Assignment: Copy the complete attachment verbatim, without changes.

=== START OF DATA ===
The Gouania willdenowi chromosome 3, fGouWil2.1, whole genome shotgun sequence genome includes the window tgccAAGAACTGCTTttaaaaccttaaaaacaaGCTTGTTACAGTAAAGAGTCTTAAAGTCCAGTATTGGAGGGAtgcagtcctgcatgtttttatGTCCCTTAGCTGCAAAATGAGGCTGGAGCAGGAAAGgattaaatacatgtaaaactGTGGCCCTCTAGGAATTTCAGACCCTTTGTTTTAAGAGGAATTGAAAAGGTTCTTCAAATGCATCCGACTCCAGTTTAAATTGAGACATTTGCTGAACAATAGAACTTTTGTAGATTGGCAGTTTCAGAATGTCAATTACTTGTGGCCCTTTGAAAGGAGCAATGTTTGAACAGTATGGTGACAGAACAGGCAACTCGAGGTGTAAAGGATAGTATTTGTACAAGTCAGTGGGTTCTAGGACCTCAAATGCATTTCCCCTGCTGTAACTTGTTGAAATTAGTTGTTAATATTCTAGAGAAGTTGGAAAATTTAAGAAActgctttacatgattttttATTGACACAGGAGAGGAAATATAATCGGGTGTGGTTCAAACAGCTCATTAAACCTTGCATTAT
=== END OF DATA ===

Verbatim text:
The Gouania willdenowi chromosome 3, fGouWil2.1, whole genome shotgun sequence genome includes the window tgccAAGAACTGCTTttaaaaccttaaaaacaaGCTTGTTACAGTAAAGAGTCTTAAAGTCCAGTATTGGAGGGAtgcagtcctgcatgtttttatGTCCCTTAGCTGCAAAATGAGGCTGGAGCAGGAAAGgattaaatacatgtaaaactGTGGCCCTCTAGGAATTTCAGACCCTTTGTTTTAAGAGGAATTGAAAAGGTTCTTCAAATGCATCCGACTCCAGTTTAAATTGAGACATTTGCTGAACAATAGAACTTTTGTAGATTGGCAGTTTCAGAATGTCAATTACTTGTGGCCCTTTGAAAGGAGCAATGTTTGAACAGTATGGTGACAGAACAGGCAACTCGAGGTGTAAAGGATAGTATTTGTACAAGTCAGTGGGTTCTAGGACCTCAAATGCATTTCCCCTGCTGTAACTTGTTGAAATTAGTTGTTAATATTCTAGAGAAGTTGGAAAATTTAAGAAActgctttacatgattttttATTGACACAGGAGAGGAAATATAATCGGGTGTGGTTCAAACAGCTCATTAAACCTTGCATTAT